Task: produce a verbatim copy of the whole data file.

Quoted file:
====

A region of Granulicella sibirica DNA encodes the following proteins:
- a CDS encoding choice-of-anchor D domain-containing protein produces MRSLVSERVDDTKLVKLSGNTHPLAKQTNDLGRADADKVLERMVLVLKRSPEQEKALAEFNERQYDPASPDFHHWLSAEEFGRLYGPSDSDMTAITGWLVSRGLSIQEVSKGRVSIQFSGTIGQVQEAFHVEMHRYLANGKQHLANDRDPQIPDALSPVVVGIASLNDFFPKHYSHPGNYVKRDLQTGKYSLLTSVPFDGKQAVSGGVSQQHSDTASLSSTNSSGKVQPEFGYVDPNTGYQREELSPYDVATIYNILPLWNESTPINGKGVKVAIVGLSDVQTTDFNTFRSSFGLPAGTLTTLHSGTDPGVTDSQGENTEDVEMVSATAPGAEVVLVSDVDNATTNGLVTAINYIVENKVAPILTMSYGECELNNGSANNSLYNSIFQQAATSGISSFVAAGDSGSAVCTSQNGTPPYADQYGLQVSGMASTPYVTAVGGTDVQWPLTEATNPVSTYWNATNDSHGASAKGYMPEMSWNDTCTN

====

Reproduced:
A region of Granulicella sibirica DNA encodes the following proteins:
- a CDS encoding choice-of-anchor D domain-containing protein produces MRSLVSERVDDTKLVKLSGNTHPLAKQTNDLGRADADKVLERMVLVLKRSPEQEKALAEFNERQYDPASPDFHHWLSAEEFGRLYGPSDSDMTAITGWLVSRGLSIQEVSKGRVSIQFSGTIGQVQEAFHVEMHRYLANGKQHLANDRDPQIPDALSPVVVGIASLNDFFPKHYSHPGNYVKRDLQTGKYSLLTSVPFDGKQAVSGGVSQQHSDTASLSSTNSSGKVQPEFGYVDPNTGYQREELSPYDVATIYNILPLWNESTPINGKGVKVAIVGLSDVQTTDFNTFRSSFGLPAGTLTTLHSGTDPGVTDSQGENTEDVEMVSATAPGAEVVLVSDVDNATTNGLVTAINYIVENKVAPILTMSYGECELNNGSANNSLYNSIFQQAATSGISSFVAAGDSGSAVCTSQNGTPPYADQYGLQVSGMASTPYVTAVGGTDVQWPLTEATNPVSTYWNATNDSHGASAKGYMPEMSWNDTCTN